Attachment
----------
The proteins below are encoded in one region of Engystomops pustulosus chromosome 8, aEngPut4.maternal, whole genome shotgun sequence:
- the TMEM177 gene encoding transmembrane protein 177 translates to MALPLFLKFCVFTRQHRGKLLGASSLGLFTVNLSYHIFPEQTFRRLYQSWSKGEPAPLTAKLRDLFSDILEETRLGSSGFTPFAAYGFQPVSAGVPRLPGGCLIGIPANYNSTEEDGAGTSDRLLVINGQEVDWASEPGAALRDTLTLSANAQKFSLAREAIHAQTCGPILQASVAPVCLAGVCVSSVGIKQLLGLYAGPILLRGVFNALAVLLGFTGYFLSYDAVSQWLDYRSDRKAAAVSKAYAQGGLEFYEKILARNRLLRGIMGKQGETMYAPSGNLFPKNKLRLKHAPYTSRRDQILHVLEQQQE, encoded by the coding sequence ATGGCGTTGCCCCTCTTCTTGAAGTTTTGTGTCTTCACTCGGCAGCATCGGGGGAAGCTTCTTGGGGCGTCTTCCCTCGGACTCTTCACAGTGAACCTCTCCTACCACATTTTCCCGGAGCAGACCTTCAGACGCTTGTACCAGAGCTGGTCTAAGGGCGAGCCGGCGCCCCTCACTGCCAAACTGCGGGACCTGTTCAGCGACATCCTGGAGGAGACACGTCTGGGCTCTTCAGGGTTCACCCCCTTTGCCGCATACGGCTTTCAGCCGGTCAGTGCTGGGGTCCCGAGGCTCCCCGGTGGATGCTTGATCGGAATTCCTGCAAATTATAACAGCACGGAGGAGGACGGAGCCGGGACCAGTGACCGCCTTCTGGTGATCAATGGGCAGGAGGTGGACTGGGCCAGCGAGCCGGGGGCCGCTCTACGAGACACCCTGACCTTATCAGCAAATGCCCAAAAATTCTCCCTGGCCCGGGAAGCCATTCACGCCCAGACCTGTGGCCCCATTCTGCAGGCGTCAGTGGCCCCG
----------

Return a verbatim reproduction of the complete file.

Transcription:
The proteins below are encoded in one region of Engystomops pustulosus chromosome 8, aEngPut4.maternal, whole genome shotgun sequence:
- the TMEM177 gene encoding transmembrane protein 177 translates to MALPLFLKFCVFTRQHRGKLLGASSLGLFTVNLSYHIFPEQTFRRLYQSWSKGEPAPLTAKLRDLFSDILEETRLGSSGFTPFAAYGFQPVSAGVPRLPGGCLIGIPANYNSTEEDGAGTSDRLLVINGQEVDWASEPGAALRDTLTLSANAQKFSLAREAIHAQTCGPILQASVAPVCLAGVCVSSVGIKQLLGLYAGPILLRGVFNALAVLLGFTGYFLSYDAVSQWLDYRSDRKAAAVSKAYAQGGLEFYEKILARNRLLRGIMGKQGETMYAPSGNLFPKNKLRLKHAPYTSRRDQILHVLEQQQE, encoded by the coding sequence ATGGCGTTGCCCCTCTTCTTGAAGTTTTGTGTCTTCACTCGGCAGCATCGGGGGAAGCTTCTTGGGGCGTCTTCCCTCGGACTCTTCACAGTGAACCTCTCCTACCACATTTTCCCGGAGCAGACCTTCAGACGCTTGTACCAGAGCTGGTCTAAGGGCGAGCCGGCGCCCCTCACTGCCAAACTGCGGGACCTGTTCAGCGACATCCTGGAGGAGACACGTCTGGGCTCTTCAGGGTTCACCCCCTTTGCCGCATACGGCTTTCAGCCGGTCAGTGCTGGGGTCCCGAGGCTCCCCGGTGGATGCTTGATCGGAATTCCTGCAAATTATAACAGCACGGAGGAGGACGGAGCCGGGACCAGTGACCGCCTTCTGGTGATCAATGGGCAGGAGGTGGACTGGGCCAGCGAGCCGGGGGCCGCTCTACGAGACACCCTGACCTTATCAGCAAATGCCCAAAAATTCTCCCTGGCCCGGGAAGCCATTCACGCCCAGACCTGTGGCCCCATTCTGCAGGCGTCAGTGGCCCCG